Thursday, May 17, 2012

A Valiant Death

William James McComb (1895-1918)

Half-brother of my great grandmother June Buchanan

me --> Bruce Albert Buchanan --> Robert Amos Buchanan --> June Miller Eckstein Buchanan

I just found a sad story about my great grandmother's half brother, William James McComb.  He died in France during World War I of an accidental drowning.  Here's a copy of the letter that describes what happened.

October 15, 1918
Mrs. House:
My dear Mrs. House (I believe this is Viola McComb, William's sister, b. 1892 who married John Edward House), I wrote to your mother the day after your brother was drowned but evidently the letter miscarried. I regret very much to have had to write to the relatives of many of my men a death notice and especially the death notice of a man who never gave me any cause for complaint.
He was in all ways a model soldier, prompt in obedience and cheerful as well. He never missed a roll call nor was he ever late to a formation. He always worked hard when given a task to do. In fact, I considered him one of the most capable of the young soldiers and would shortly have recommended him for his first promotion.
We were hurrying the construction of our camp and he had been on the detail, that was, getting sand out of the River Loire. The Loire is not so very deep but is very swift with a shifting sand bottom. The River at this point is about 1/4 a mile wide. Your brother worked a double shift in order to get off this afternoon. Before he went to camp he decided to take a swim. On the far side of the river there is a whirlpool and he had the misfortune to swim into this. He shouted for help and the other men immediately went to his assistance. He had been sucked under and was in the water only 15 minutes. The doctors were waiting on the bank when the men brought his body ashore but they could not resusicate him. His knees were drawn up under his chin when he was taken from the water seeming to indicate he had had a cramp. The body is buried in the cemetery at the town of Saumur and will be shipped home to you at the Government's expense as soon as possible.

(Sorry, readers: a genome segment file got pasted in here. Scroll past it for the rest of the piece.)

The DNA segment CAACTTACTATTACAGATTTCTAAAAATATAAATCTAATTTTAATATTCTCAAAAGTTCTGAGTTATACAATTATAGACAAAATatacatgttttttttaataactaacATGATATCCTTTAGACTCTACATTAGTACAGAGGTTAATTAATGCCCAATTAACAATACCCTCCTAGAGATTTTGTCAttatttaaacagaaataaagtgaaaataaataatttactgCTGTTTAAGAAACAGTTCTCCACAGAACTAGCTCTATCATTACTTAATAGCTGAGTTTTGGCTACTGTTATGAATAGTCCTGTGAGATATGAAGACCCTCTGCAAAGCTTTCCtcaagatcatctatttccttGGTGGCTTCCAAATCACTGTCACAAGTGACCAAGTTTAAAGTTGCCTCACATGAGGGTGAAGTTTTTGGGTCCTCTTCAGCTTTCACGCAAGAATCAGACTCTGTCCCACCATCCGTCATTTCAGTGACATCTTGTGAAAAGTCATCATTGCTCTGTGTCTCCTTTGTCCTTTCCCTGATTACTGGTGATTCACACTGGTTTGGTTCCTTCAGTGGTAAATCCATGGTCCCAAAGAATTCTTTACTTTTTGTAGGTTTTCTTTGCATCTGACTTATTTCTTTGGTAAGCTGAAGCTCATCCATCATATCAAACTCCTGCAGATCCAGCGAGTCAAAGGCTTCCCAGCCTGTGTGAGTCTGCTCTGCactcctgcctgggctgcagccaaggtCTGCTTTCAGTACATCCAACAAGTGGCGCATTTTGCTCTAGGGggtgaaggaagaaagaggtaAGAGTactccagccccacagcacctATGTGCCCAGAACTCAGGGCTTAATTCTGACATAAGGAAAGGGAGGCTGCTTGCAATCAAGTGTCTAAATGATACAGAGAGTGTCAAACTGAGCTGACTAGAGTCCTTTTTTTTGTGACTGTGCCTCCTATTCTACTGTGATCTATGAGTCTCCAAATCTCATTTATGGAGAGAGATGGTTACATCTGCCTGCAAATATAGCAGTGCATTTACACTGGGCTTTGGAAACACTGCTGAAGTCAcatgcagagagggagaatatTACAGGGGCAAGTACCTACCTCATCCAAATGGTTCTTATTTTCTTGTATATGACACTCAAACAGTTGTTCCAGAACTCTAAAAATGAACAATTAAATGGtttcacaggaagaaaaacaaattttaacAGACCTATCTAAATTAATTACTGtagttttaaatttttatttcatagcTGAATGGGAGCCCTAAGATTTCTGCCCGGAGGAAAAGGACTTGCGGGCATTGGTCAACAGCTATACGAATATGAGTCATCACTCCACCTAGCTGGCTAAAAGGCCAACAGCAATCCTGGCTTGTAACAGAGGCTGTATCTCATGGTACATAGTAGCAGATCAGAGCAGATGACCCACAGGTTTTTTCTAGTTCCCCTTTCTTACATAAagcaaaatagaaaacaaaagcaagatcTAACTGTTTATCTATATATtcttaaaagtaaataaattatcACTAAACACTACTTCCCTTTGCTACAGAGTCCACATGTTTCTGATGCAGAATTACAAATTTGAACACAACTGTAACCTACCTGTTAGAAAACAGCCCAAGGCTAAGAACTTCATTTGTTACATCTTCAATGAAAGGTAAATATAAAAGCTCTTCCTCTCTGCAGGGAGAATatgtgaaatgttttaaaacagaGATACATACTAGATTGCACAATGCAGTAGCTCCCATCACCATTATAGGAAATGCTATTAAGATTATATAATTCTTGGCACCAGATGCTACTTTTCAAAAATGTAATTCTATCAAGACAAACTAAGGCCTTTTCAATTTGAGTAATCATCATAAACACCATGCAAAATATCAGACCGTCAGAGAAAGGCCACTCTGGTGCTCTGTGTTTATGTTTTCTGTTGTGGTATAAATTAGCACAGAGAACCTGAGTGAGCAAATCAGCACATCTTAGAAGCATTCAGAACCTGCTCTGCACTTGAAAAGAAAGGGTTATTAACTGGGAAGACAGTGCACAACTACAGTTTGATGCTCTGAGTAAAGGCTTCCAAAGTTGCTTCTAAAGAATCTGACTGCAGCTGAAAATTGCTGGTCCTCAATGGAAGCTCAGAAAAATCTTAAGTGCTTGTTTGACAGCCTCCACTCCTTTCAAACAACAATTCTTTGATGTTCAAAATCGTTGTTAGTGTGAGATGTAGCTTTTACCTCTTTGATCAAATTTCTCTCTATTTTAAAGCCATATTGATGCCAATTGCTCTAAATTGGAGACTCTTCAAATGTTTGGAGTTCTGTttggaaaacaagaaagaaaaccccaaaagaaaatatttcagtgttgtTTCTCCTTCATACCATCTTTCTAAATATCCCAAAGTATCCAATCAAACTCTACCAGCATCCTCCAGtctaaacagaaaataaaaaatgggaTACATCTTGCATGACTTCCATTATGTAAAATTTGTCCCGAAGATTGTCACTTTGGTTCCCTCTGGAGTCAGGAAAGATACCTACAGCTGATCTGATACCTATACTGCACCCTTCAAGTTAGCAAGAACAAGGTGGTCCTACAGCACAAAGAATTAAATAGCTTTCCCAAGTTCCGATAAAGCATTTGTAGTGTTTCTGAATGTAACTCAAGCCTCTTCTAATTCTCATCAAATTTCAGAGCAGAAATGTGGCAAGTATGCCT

I have had a picture taken of the grave and as soon as they are developed and printed, I will mail you one.
A soldier expects to lose his life in action and when so lost it is accepted as war's fortune but I regret very much to lose a man accidently.
His personal effects were shipped a short time ago. If you do not receive them let me know and if there is anything I can do I will be pleased and more to do it for you. It is the least that can be done to reward service; honest and faithful, character; excellent and O.K.
John Roberts
Casu. Co. F. 31st Engineers R. Tc
A.P. O 718 A.E.F.
Note: He was buried two years later in the Spanish Fork Cemetery

I can't imagine how frustrating it must be to lose a son to a simple accident so far away.  I think I would say to myself, "He went all that way just to drown in a creek because of a cramp?"  I would imagine you'd almost want your son to die valiantly facing the enemy that threatens our freedom.  Yet the reality is that he left to fight in a war, and just because he didn't die in battle doesn't mean he wasn't willing to.

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